This is exactly the problem I have faced with my Mystique prints this year. When I first put together that concept, just over a year ago, the exchange rate was much more 'friendly', and a domestic price of 3,500 yen was quite close to $35, so that's where I pegged them both. But the $ has slumped severely (or the yen has climbed, whichever way you look at it) since then, so the collectors who are paying in foreign currencies (including Euros and Pounds) are getting the prints much more cheaply than Japanese-based collectors. By the time I have brought their payment 'home' to my local account, I currently receive only about 2,800 yen from each overseas collector.
This is not a complaint, as I knew what I was getting into when I announced "Price Protection!", but it's not just Toyota and Sony who watch the exchange rates every morning ... It affects my income dramatically too!
So at the moment, Mr. Toyota and I are both a bit resigned to either: 1) getting a lower price for our product from overseas customers, 2) raising the overseas price to give us the 'correct' income (but thus losing sales), or 3) moving our manufacturing overseas (hah!). That's life when you are an exporter, and your currency is strong.
Anyway, where was I ... Yes, so this budget looks like a basically doable set of numbers for this project, assuming that they do indeed sell in the quantities I'm projecting. If they don't, then I'm going to take a $5,000 bath. It's clearly not the kind of margin that Mokuhankan as I sketched it in the 'fantasy' posts a while back could operate on, but this project isn't trying to carry that burden. As I said, it's mostly for the purpose of getting some work on the table for a few of the younger workers (and I have to admit, because it looks like fun).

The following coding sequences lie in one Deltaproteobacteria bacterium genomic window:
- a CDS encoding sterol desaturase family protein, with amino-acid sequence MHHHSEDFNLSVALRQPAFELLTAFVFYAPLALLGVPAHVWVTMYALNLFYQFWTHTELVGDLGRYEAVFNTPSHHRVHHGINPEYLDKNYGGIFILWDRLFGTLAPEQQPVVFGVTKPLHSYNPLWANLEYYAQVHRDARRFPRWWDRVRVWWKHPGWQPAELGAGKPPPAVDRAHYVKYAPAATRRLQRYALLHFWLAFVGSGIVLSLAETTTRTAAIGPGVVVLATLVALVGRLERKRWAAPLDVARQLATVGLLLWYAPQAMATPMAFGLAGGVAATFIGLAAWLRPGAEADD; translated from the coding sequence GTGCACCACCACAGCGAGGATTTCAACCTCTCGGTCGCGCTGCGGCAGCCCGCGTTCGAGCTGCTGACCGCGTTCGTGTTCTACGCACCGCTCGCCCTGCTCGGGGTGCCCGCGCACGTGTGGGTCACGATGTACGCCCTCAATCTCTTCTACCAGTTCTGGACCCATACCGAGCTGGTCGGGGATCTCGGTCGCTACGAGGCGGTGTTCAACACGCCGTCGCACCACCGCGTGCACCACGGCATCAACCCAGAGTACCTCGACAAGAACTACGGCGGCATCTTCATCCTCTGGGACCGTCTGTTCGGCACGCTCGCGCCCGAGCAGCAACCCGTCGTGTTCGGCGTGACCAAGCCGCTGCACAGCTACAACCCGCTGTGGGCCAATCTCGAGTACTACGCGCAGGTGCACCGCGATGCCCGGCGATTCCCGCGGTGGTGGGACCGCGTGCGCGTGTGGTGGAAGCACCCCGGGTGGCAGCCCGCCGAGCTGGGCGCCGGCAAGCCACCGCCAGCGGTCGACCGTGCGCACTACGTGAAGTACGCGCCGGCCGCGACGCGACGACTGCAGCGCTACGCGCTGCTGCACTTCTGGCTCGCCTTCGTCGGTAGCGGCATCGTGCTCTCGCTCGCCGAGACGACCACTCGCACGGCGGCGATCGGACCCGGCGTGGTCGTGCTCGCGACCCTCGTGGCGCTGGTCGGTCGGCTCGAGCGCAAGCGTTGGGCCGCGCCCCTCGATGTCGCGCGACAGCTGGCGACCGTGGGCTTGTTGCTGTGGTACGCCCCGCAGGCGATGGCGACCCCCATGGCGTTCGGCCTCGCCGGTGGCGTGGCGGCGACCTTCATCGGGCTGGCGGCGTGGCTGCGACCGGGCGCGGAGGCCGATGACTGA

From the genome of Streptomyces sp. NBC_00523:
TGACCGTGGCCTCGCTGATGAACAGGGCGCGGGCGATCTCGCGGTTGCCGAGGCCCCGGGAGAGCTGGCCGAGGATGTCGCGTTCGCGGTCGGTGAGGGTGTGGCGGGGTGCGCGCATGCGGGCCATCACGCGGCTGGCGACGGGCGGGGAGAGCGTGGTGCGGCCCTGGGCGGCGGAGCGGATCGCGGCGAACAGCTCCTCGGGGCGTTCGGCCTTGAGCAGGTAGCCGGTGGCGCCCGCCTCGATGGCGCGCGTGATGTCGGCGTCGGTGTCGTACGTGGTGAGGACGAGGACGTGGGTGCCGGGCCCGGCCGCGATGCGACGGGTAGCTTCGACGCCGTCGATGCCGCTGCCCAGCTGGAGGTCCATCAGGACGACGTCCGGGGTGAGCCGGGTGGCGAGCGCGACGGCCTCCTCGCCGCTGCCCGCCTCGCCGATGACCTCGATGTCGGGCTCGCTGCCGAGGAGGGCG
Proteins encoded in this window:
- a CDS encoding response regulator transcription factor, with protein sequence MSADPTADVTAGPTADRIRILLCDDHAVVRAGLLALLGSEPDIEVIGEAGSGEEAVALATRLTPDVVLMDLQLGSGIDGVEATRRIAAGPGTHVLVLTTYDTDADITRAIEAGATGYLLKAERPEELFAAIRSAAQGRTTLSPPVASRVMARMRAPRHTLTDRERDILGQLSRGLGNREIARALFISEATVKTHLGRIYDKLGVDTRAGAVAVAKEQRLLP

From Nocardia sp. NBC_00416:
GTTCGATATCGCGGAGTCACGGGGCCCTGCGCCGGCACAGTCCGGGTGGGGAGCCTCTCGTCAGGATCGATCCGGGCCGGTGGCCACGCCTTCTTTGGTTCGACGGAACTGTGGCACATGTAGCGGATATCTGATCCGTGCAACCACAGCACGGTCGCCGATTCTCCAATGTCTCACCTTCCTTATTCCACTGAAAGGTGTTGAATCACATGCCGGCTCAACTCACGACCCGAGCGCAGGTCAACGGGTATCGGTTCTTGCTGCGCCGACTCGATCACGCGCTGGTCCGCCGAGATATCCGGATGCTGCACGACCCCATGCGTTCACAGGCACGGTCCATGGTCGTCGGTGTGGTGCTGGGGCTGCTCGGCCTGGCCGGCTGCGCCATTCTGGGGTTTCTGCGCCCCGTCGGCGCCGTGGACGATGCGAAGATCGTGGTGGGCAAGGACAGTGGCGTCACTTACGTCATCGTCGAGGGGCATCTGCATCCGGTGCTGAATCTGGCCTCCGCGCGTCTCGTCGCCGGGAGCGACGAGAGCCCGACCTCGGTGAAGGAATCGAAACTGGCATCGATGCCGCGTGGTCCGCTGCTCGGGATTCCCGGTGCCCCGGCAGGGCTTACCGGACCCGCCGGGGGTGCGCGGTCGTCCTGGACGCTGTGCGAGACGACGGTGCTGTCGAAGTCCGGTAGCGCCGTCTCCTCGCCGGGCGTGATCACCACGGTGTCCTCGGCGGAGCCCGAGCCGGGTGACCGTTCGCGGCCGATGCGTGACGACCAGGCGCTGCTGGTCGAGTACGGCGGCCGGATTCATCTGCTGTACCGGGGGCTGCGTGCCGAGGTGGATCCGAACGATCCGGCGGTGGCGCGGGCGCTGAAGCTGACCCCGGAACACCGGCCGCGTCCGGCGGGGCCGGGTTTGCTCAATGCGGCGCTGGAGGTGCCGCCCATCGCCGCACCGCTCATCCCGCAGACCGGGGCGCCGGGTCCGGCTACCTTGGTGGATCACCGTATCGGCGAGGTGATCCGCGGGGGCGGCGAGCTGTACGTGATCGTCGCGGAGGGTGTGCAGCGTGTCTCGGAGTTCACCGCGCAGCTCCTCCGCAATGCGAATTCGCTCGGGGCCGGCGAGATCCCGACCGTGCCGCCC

If they do come through with the quality that I am expecting, and if these things do find some acceptance in the market, then we'll see how far we can take it ...
This thread continues here ...
Added by: Anita Cage on February 11, 2011 10:19 AM
My immediate reaction is to question starting a new project at a price which gives you this large a discrepancy between the domestic and overseas return. I'd also suggest the inclusion of a percentage figure to account for the potential administrative costs which cannot be fully predetermined in a new venture.
I'm an awkward customer taking this side of the argument but I believe a price of $45 US is much better. It works well with the idea of three items in the pack and it gives you a tiny bit to work with on that unknown administrative front.
Added by: Barbara Mason on February 12, 2011 12:22 AM
I agree with Anita, if you just make it 2500 yen and let people pay the difference raising it to $45. None of your collectors want to see you lose money on these. I doubt anyone will remember you said you would "never" raise the price. You have no control over the exchange rate of the dollar to the yen and many times in the past it has worked in our favor so we have already reaped the good. Starting a project that will not make money makes no sense at all. The prices are already so reasonable and $10 will make very few give up buying your work. Going to a movie costs $10 in the US now.